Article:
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The must-watch LGBTQ animated webseries that stars an out-and-proud french fry
Fast food and acceptance pair well in this new series.
If an out-and-proud french fry and a still-in-the-closet hot dog can find love, there’s hope for us all.
At least, that’s part of the message behind McTucky Fried High, a new webseries that brings an LGBTQ focus to the world of animation.
Robert Carnilius, the filmmaker and graphic designer behind the series, said the inspiration for the show came from a class assignment to create a collection of drawings.
“I sat down and sketched out all these characters who were bursting with personality,” he told The Daily Dot over email. “A year later, when I found out about the Chicago Digital Media production fund, I returned to them and thought to myself, there really aren’t any LGBTQ characters in mainstream animation and I have all these characters waiting to come alive who are LGBTQ, we can really do something here.”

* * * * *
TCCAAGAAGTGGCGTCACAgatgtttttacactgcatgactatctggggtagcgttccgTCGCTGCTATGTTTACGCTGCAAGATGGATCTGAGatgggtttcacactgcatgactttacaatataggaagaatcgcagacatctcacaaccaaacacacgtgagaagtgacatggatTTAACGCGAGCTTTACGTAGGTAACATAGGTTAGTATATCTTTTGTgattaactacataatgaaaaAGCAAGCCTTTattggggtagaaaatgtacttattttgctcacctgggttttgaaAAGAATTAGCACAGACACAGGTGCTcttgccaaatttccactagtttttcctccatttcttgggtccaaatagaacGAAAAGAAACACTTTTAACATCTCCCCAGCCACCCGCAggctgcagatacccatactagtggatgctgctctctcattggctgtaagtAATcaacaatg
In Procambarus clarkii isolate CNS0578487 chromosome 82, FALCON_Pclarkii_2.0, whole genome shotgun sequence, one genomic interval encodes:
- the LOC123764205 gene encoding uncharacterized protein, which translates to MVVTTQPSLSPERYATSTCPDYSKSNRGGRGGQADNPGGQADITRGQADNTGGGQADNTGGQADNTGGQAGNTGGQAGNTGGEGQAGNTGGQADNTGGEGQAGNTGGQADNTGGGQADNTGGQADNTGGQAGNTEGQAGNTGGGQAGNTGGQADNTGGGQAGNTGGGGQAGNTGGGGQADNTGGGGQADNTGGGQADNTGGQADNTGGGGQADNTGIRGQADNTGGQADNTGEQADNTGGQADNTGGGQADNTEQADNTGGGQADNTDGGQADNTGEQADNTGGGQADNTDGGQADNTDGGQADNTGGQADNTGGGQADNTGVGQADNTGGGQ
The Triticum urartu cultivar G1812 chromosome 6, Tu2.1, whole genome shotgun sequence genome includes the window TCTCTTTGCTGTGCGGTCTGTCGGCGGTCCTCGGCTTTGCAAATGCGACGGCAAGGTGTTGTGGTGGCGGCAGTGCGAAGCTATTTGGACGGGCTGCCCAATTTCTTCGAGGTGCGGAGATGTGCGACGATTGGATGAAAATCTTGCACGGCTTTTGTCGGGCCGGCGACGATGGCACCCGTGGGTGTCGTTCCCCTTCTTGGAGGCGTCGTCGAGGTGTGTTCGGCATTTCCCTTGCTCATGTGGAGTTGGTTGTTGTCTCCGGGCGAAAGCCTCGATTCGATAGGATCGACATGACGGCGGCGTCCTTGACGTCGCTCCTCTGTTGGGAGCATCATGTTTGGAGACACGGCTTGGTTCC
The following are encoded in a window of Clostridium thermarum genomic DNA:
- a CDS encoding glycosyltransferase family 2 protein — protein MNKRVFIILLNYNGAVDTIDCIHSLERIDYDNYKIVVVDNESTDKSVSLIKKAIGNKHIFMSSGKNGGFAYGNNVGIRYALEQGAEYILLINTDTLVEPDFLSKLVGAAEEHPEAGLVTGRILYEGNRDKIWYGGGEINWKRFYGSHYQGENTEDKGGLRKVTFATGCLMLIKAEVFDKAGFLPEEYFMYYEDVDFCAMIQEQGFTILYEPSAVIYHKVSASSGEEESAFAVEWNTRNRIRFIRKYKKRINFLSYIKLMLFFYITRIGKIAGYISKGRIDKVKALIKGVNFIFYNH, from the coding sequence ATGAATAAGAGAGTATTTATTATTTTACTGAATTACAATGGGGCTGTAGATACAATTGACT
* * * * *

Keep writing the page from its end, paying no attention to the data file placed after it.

The characters are an assortment of food products, from a politically ambitious baby carrot to pimply pizza slice. While LGBTQ visibility has risen in animation recently, especially with the much-touted end of Legend of Korra, McTucky Fried High is a pioneer in an overwhelmingly LGBTQ cast. Of course, it’s not all peace and rainbows, with some haughty organic products wreaking havoc and destructive twerk-offs abounding.
Two episode have aired so far, with the third coming soon.
“Episode 3 is perhaps one of my favorite episodes,” said Carnilius. “It tackles gender identity and gender expression as Peanut, who identifies as genderqueer, gears up for school photos. Peanut can be seen in the first episode chasing the ‘homophobe’ down the hallway with a pitchfork. They have a take no prisoners and aren’t afraid to stand up for what they believe in.”
This webseries definitely makes us excited for the future of animation, and perhaps a little hungry too.
A former YouTube reporter for the Daily Dot, Rae Votta has more than a decade of experience in the digital and entertainment industries. Her work has appeared on AOL, Huffington Post, Out Magazine, Logo, VH1, Current TV, Billboard, and NYMag. She joined Netflix in 2016.